After a brief reprieve from rain and snow along the West Coast, stormy weather is set to return for the final week of 2020.
The first of two storms reached the west coasts of Washington, Oregon, and northwestern California on Friday, and precipitation steadily continued to push inland through Friday night.
The storm delivered periods of heavy rain and windy conditions to the coast, but rain mixed with snow farther inland. All snow will continue to fall in the higher elevations. The heaviest snow will fall through Friday night in the Cascades, and into early Saturday for the northern Rockies of Idaho and Montana.
Snow levels fell throughout the storm, starting around 3500 feet in the Washington Cascades, but falling to as low as 2500 feet Friday night, leading to some travel issues through some mountain passes.
Farther south, snow will continue to fall in the Sierra Nevada mountains of California as well as the higher elevations of Nevada through Friday night. Rain will also continue to spread from San Francisco southward, but likely will stay just north of major cities in Southern California, like Los Angeles and Santa Barbara.
Any precipitation in California, Oregon, and Nevada is likely to be welcome by most, even what fell on Christmas Day and Christmas night. Portions of each state are still in extreme drought, according to the US Drought Monitor's update this week.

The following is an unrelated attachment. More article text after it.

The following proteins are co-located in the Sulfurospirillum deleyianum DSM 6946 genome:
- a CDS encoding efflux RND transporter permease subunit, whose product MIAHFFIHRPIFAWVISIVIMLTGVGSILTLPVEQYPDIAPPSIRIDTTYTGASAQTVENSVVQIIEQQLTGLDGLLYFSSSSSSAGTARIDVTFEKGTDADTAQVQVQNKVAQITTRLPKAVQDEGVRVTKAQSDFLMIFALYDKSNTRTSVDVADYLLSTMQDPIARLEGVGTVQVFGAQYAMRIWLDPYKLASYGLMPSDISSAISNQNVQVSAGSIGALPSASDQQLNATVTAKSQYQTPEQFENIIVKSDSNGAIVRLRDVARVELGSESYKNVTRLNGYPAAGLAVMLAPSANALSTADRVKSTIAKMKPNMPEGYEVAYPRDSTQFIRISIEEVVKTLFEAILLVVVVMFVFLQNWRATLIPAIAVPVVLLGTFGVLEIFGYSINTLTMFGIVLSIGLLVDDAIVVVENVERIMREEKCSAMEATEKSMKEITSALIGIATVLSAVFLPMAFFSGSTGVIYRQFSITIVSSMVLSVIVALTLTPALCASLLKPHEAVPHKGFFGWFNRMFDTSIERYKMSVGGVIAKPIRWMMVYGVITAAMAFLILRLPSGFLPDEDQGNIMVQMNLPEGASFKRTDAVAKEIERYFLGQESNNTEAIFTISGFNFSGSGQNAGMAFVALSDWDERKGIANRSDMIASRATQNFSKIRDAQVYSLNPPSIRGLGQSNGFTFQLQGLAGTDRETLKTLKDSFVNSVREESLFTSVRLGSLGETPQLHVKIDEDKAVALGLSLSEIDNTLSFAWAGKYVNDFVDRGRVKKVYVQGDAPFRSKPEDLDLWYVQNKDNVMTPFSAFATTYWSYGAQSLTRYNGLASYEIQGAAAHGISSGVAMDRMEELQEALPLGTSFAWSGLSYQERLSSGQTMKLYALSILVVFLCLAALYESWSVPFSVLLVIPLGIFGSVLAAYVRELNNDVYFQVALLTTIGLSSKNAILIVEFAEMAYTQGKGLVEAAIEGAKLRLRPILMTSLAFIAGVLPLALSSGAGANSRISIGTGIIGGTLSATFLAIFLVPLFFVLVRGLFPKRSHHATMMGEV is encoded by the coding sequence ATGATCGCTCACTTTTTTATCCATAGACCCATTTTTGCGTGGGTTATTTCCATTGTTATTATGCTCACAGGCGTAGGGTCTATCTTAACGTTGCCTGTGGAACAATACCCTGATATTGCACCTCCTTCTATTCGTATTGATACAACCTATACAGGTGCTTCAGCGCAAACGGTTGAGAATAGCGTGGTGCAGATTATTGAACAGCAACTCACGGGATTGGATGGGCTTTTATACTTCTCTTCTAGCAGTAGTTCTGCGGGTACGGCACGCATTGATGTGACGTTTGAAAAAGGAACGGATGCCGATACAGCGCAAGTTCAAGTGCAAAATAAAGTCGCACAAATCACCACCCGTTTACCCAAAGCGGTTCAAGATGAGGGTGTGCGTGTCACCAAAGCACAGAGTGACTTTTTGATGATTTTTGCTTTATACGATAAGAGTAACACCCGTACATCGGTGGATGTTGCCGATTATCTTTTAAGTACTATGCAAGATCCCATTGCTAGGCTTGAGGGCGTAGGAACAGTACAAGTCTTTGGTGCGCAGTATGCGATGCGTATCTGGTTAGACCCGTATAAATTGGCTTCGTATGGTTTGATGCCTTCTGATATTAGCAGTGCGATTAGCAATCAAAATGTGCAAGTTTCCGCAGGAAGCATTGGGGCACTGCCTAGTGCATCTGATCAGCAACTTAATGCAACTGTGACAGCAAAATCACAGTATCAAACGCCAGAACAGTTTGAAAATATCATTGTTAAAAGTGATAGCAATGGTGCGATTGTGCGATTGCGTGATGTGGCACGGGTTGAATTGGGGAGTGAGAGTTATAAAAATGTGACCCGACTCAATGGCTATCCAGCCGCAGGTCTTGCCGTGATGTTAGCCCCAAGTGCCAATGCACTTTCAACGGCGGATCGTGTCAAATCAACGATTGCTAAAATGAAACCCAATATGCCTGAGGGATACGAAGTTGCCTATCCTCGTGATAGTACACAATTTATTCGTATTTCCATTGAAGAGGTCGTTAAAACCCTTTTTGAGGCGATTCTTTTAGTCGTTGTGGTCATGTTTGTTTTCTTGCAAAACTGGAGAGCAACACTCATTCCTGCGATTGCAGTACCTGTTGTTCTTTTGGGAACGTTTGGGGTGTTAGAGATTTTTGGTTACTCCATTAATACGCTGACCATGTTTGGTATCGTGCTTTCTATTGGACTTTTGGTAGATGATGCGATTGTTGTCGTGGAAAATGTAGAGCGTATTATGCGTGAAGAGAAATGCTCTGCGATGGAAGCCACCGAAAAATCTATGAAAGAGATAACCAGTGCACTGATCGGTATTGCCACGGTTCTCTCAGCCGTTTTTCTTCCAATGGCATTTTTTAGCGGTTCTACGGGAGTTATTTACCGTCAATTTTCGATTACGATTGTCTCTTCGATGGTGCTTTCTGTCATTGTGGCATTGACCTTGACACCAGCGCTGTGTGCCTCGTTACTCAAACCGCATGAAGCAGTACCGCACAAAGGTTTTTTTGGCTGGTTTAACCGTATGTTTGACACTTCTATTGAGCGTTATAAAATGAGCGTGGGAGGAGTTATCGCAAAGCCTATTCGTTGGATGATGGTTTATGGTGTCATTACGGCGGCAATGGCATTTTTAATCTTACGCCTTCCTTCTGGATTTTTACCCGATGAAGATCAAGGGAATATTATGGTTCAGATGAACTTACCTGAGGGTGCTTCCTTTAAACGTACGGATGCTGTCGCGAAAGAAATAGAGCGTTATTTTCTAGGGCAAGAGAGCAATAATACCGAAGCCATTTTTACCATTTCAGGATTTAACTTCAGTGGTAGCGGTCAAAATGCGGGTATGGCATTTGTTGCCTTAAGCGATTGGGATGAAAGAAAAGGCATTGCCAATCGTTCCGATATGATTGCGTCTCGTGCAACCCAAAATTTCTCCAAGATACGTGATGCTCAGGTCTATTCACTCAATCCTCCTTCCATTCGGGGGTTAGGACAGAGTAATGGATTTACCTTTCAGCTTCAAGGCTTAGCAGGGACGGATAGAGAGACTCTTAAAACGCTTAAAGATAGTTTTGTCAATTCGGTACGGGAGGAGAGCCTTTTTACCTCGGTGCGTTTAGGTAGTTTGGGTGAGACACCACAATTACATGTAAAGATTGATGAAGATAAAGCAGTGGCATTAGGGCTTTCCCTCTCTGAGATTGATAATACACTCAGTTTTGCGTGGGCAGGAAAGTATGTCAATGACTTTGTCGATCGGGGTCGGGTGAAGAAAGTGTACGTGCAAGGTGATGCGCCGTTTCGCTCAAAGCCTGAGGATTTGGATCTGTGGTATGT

By Saturday afternoon, most of the precipitation associated with the storm is likely to move into parts of Idaho, Montana and Wyoming, leaving most of the West Coast dry through the end of the weekend. However, another storm will follow shortly behind the first.
Wet weather is expected to hit the western shores of California as early as Sunday evening, and push inland through Monday morning.
"A second storm looks to dive farther south, missing the Pacific Northwest and hitting more of Central and Southern California," said AccuWeather Senior Meteorologist Dave Houk.
A storm taking this track usually is unable to tap into subtropical moisture, limiting the amount of rain the storm is able to produce.
"While this storm will allow for beneficial rain across parts of the region, it is unlikely to be enough rain to put a dent in ongoing drought," said Houk.
Rain could make for slick roadways for those traveling Sunday night and Monday, causing travel delays. Houk also added that it is not out of the question for some thunder to occur with this storm.
Farther north, another round of snow is expected for the Sierra Nevada, which will be welcome for any open ski resorts.
Snow is forecast to expand through Nevada and into Utah and northern Arizona through Monday afternoon as well.
By Tuesday the storm is expected to continue eastward in the Plains and become the next major winter storm, and perhaps even the next blizzard for parts of the region.
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